71M Compromised Email Accounts Listed Online, How to Check Yours

Find out if your email address is one of the nearly 71 million in the recent Naz.API data breach dump.

Security researcher Troy Hunt has updated his valuable Have I Been Pwned free data breach notification service with as many as 71 million email addresses linked to hacked accounts.

The hijacked details were leaked online as part of the Naz.API dataset, which is a collection of over one billion user credentials stolen in previous data breaches and by malware tools.

Hunt said that the dataset was made available to him by a big name tech firm, after which he was able to add it to his database. The good news is this means you can now check if any of your compromised information was made public in the massive Naz.API data dump.

What is the Naz.API Dataset and Why Should You Care?

The Naz.API dataset is a collection of over a billion user details stolen by cybercriminals in previous data breaches and malware campaigns.

It’s particularly worrying because it contains countless login and password pairs that can be used in “credential stuffing” attacks, whereby previously hacked details are used to gain access to new accounts.

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Of course, you needn’t really worry about credential stuffing attacks affecting you if you use unique passwords on all your accounts. This is one of the main reasons we recommend password managers so highly, as they make the process easy.

How to Check if Your Email Address Leaked in the Naz.API Dump

To check if your email address is linked to the Naz.API dataset, all you need to do is go to the Have I Been Pwned website as mentioned above.

There, you simply enter the email address (or addresses) you want to scan for association with known data breaches and leaks. You can even use its notification service to warn you if you’ve been compromised in the future.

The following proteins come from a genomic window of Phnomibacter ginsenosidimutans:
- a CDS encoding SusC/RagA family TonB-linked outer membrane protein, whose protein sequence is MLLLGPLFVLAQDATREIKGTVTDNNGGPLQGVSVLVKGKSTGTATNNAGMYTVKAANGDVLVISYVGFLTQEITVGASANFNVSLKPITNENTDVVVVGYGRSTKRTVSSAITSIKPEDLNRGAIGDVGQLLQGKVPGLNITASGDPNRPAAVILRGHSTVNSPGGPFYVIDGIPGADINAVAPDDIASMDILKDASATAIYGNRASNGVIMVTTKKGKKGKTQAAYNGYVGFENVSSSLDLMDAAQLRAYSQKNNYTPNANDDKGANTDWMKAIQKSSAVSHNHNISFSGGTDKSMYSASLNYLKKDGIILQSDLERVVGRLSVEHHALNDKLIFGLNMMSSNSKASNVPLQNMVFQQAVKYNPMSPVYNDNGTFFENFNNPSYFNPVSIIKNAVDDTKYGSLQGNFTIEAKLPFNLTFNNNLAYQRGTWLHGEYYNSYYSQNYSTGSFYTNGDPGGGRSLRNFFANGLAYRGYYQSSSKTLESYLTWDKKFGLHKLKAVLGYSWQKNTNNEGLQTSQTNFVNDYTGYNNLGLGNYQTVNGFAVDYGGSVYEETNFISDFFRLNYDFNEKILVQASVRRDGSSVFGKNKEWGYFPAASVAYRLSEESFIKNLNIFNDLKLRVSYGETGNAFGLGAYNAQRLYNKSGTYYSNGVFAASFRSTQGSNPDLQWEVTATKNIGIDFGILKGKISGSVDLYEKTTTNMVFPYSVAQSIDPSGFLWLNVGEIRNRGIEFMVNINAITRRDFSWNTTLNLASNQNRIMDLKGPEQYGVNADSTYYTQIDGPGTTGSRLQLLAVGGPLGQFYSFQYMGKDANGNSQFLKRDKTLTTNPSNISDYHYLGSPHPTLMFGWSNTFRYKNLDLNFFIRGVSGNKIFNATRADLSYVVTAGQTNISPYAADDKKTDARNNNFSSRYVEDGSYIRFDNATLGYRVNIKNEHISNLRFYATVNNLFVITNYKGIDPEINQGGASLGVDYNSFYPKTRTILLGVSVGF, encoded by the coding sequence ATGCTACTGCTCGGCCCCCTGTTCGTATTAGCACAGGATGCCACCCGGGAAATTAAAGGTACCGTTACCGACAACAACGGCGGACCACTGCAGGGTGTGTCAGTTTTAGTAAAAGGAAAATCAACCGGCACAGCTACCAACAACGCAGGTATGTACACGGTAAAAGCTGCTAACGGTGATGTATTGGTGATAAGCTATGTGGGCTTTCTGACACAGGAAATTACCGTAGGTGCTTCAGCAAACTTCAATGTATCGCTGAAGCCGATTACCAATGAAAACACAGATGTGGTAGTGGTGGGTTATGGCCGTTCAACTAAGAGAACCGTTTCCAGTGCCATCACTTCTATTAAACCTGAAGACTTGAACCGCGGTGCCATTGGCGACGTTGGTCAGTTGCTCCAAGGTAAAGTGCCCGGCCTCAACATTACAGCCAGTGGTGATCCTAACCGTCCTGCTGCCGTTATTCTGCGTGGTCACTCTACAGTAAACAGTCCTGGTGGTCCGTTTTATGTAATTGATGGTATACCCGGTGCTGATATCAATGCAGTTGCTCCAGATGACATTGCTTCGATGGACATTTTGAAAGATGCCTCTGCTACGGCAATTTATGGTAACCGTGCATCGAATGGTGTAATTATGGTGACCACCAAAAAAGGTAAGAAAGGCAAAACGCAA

The service has been around for over 10 years and was set up in the wake of the massive Adobe hack in 2023. Here’s a little more about it, so you know you can trust it.

Screenshot of stolen credentials from Naz.API dataset

Image credit: Troy Hunt via Bleeping Computer

What is Have I Been Pwned and Is It Reliable?

Have I Been Pwned is a long-standing data breach checking service. “Pwned” is old school gamer slang for “owned” and is therefore associated with being compromised online.

Its purpose is simple: to let you know if you’ve been hacked and your details compromised, so you change them in good time on other accounts. Essentially, it’s a massive database of hacked credentials, so when you put in your email address, a few seconds later it tells you if that account is linked to any known data breaches, dumps or other leaks.

It was set up by infosec veteran Troy Hunt, who’s also a regional director at Microsoft, as a way to help fight back against the inevitability that people re-use passwords across multiple accounts – or use weak, easily hackable passwords to begin.

We all do it, even though we know we shouldn’t, but with Have I Been Pwned at least you get a heads up so you can try and remedy things before it’s too late. You can also test your password strength for free, to see how vulnerable you may be to bad actors.

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Written by:
James Laird is a technology journalist with 10+ years experience working on some of the world's biggest websites. These include TechRadar, Trusted Reviews, Lifehacker, Gizmodo and The Sun, as well as industry-specific titles such as ITProPortal. His particular areas of interest and expertise are cyber security, VPNs and general hardware.
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